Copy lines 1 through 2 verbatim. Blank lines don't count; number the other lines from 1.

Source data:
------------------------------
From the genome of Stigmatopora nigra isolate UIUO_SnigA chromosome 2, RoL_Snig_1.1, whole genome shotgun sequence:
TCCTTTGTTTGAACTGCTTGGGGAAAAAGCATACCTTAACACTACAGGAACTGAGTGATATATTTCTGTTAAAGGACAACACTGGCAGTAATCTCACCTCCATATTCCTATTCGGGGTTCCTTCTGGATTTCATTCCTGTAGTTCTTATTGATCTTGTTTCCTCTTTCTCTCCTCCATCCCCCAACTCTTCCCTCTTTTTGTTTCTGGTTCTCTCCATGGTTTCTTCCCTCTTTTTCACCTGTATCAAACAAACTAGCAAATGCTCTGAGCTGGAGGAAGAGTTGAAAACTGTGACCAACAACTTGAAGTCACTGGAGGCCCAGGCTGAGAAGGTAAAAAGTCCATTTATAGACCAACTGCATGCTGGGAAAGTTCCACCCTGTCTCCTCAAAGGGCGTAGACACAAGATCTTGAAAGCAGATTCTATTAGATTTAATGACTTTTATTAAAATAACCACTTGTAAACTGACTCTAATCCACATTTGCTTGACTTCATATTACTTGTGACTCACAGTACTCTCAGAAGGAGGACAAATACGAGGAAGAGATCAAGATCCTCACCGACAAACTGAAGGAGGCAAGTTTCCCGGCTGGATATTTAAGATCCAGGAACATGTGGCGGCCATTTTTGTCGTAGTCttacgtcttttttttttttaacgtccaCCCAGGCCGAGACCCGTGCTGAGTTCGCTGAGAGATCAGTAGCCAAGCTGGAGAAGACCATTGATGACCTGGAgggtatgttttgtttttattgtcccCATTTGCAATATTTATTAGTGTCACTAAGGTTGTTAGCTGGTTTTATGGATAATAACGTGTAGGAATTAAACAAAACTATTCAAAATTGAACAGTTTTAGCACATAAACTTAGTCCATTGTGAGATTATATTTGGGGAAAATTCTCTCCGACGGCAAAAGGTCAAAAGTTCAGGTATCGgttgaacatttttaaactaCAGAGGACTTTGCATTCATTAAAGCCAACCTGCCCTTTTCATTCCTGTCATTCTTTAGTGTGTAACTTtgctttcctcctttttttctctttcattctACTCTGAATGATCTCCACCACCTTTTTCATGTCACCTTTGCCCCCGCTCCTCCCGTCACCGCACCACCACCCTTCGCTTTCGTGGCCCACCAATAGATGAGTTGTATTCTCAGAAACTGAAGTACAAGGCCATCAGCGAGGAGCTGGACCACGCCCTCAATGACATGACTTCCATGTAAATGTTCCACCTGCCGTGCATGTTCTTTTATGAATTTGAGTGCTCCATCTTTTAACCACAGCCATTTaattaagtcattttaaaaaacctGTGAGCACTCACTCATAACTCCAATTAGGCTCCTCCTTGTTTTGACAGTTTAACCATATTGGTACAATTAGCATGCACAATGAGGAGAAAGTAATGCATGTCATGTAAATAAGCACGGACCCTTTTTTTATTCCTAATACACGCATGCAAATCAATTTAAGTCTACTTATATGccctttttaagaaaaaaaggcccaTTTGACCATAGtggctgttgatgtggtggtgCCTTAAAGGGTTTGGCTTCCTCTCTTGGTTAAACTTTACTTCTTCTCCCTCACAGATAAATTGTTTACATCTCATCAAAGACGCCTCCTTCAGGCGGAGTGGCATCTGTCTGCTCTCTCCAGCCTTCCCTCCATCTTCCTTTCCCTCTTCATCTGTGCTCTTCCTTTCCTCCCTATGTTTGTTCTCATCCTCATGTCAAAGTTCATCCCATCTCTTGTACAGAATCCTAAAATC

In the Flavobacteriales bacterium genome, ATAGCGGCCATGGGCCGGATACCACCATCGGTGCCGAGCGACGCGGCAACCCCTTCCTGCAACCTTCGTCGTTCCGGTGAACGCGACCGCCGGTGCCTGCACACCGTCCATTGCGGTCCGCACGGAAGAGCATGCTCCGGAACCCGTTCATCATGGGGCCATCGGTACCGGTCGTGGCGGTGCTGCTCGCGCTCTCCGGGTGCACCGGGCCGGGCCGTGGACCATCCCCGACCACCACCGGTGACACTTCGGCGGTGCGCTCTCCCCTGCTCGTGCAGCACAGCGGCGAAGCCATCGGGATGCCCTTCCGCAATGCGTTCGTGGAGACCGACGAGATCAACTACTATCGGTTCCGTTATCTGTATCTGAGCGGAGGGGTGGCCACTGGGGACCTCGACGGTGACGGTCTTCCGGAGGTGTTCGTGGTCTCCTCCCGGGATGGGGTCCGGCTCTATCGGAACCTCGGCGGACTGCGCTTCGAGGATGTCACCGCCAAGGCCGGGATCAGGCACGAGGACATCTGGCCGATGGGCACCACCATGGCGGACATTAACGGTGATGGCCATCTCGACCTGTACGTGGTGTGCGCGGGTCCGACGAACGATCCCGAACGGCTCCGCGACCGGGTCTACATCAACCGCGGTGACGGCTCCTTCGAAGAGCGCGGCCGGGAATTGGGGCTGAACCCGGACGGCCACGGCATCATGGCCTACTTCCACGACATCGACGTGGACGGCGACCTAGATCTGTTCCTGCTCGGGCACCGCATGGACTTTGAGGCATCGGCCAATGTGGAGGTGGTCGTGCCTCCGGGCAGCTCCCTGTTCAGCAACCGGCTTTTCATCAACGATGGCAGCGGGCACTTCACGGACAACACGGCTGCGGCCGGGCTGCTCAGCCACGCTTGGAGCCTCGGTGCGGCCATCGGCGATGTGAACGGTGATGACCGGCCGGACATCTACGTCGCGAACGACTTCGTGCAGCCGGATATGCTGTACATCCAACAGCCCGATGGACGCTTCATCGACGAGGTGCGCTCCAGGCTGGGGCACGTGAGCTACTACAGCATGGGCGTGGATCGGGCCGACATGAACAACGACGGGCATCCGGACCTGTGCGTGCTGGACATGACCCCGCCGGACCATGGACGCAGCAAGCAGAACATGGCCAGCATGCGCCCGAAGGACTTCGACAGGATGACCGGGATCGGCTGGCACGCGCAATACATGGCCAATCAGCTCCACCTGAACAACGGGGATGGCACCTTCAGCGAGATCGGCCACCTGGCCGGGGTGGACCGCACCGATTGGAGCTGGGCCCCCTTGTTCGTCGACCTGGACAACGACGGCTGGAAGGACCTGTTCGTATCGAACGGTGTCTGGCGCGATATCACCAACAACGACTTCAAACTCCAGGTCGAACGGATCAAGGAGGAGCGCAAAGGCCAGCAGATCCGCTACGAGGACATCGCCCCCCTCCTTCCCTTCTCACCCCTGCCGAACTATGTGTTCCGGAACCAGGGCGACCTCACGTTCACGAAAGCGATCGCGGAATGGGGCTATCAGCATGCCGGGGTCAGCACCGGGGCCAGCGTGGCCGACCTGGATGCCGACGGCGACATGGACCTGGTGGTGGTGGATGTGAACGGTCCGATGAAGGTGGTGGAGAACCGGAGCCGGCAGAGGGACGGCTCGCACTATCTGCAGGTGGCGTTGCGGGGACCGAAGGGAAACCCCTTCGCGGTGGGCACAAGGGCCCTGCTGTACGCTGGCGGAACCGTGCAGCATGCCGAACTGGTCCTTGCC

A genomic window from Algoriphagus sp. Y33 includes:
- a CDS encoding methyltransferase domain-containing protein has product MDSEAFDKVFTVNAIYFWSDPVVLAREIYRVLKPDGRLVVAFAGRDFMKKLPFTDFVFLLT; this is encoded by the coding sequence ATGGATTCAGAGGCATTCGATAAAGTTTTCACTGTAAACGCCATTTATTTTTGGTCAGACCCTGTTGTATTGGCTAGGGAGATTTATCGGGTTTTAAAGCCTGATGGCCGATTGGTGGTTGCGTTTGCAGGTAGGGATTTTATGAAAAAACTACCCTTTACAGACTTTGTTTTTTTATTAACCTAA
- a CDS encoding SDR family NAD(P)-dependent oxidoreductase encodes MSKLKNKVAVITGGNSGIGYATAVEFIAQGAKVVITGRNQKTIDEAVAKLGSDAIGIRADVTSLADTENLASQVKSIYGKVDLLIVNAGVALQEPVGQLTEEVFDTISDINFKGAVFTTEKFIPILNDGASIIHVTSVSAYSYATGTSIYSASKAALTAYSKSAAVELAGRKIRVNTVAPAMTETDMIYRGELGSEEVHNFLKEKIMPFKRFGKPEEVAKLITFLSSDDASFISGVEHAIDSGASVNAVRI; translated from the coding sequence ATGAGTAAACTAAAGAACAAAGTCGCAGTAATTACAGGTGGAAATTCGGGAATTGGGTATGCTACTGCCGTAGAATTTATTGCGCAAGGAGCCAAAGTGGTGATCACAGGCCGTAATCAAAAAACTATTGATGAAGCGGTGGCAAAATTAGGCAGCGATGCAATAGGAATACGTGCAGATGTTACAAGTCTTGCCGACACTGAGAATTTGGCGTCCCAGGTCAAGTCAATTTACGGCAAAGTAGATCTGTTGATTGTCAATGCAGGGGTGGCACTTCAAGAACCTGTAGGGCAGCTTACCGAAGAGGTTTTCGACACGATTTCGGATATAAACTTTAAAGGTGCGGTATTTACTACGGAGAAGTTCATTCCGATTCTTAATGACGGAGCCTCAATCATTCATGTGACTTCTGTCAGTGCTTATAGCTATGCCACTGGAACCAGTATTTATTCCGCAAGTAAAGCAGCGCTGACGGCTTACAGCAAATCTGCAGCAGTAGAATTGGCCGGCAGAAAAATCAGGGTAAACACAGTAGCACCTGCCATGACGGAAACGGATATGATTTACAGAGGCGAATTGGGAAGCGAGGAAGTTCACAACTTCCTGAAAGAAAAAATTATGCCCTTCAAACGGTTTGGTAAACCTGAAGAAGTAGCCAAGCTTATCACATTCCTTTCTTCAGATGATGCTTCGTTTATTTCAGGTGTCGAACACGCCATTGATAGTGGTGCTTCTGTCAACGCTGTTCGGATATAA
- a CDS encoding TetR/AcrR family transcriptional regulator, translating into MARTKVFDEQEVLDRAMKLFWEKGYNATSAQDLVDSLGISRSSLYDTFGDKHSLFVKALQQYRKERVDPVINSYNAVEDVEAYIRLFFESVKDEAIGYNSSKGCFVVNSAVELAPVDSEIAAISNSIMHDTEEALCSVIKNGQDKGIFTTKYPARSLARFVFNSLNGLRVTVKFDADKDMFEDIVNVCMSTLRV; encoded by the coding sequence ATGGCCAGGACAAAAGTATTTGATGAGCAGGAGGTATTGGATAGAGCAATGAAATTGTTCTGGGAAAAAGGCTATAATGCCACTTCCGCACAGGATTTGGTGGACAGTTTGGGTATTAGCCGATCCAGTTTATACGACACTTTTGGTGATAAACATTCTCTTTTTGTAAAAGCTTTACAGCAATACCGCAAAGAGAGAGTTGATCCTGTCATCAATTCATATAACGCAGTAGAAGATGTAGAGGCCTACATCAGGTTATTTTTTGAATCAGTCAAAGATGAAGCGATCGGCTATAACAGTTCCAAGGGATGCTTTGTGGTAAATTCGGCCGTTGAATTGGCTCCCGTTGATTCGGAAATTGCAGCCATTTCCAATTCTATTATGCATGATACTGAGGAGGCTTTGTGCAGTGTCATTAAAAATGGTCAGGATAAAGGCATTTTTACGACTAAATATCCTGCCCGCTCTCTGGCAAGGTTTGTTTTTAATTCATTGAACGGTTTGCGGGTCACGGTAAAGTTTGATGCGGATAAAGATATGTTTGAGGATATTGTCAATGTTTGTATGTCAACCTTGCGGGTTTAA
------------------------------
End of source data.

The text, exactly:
From the genome of Stigmatopora nigra isolate UIUO_SnigA chromosome 2, RoL_Snig_1.1, whole genome shotgun sequence:
TCCTTTGTTTGAACTGCTTGGGGAAAAAGCATACCTTAACACTACAGGAACTGAGTGATATATTTCTGTTAAAGGACAACACTGGCAGTAATCTCACCTCCATATTCCTATTCGGGGTTCCTTCTGGATTTCATTCCTGTAGTTCTTATTGATCTTGTTTCCTCTTTCTCTCCTCCATCCCCCAACTCTTCCCTCTTTTTGTTTCTGGTTCTCTCCATGGTTTCTTCCCTCTTTTTCACCTGTATCAAACAAACTAGCAAATGCTCTGAGCTGGAGGAAGAGTTGAAAACTGTGACCAACAACTTGAAGTCACTGGAGGCCCAGGCTGAGAAGGTAAAAAGTCCATTTATAGACCAACTGCATGCTGGGAAAGTTCCACCCTGTCTCCTCAAAGGGCGTAGACACAAGATCTTGAAAGCAGATTCTATTAGATTTAATGACTTTTATTAAAATAACCACTTGTAAACTGACTCTAATCCACATTTGCTTGACTTCATATTACTTGTGACTCACAGTACTCTCAGAAGGAGGACAAATACGAGGAAGAGATCAAGATCCTCACCGACAAACTGAAGGAGGCAAGTTTCCCGGCTGGATATTTAAGATCCAGGAACATGTGGCGGCCATTTTTGTCGTAGTCttacgtcttttttttttttaacgtccaCCCAGGCCGAGACCCGTGCTGAGTTCGCTGAGAGATCAGTAGCCAAGCTGGAGAAGACCATTGATGACCTGGAgggtatgttttgtttttattgtcccCATTTGCAATATTTATTAGTGTCACTAAGGTTGTTAGCTGGTTTTATGGATAATAACGTGTAGGAATTAAACAAAACTATTCAAAATTGAACAGTTTTAGCACATAAACTTAGTCCATTGTGAGATTATATTTGGGGAAAATTCTCTCCGACGGCAAAAGGTCAAAAGTTCAGGTATCGgttgaacatttttaaactaCAGAGGACTTTGCATTCATTAAAGCCAACCTGCCCTTTTCATTCCTGTCATTCTTTAGTGTGTAACTTtgctttcctcctttttttctctttcattctACTCTGAATGATCTCCACCACCTTTTTCATGTCACCTTTGCCCCCGCTCCTCCCGTCACCGCACCACCACCCTTCGCTTTCGTGGCCCACCAATAGATGAGTTGTATTCTCAGAAACTGAAGTACAAGGCCATCAGCGAGGAGCTGGACCACGCCCTCAATGACATGACTTCCATGTAAATGTTCCACCTGCCGTGCATGTTCTTTTATGAATTTGAGTGCTCCATCTTTTAACCACAGCCATTTaattaagtcattttaaaaaacctGTGAGCACTCACTCATAACTCCAATTAGGCTCCTCCTTGTTTTGACAGTTTAACCATATTGGTACAATTAGCATGCACAATGAGGAGAAAGTAATGCATGTCATGTAAATAAGCACGGACCCTTTTTTTATTCCTAATACACGCATGCAAATCAATTTAAGTCTACTTATATGccctttttaagaaaaaaaggcccaTTTGACCATAGtggctgttgatgtggtggtgCCTTAAAGGGTTTGGCTTCCTCTCTTGGTTAAACTTTACTTCTTCTCCCTCACAGATAAATTGTTTACATCTCATCAAAGACGCCTCCTTCAGGCGGAGTGGCATCTGTCTGCTCTCTCCAGCCTTCCCTCCATCTTCCTTTCCCTCTTCATCTGTGCTCTTCCTTTCCTCCCTATGTTTGTTCTCATCCTCATGTCAAAGTTCATCCCATCTCTTGTACAGAATCCTAAAATC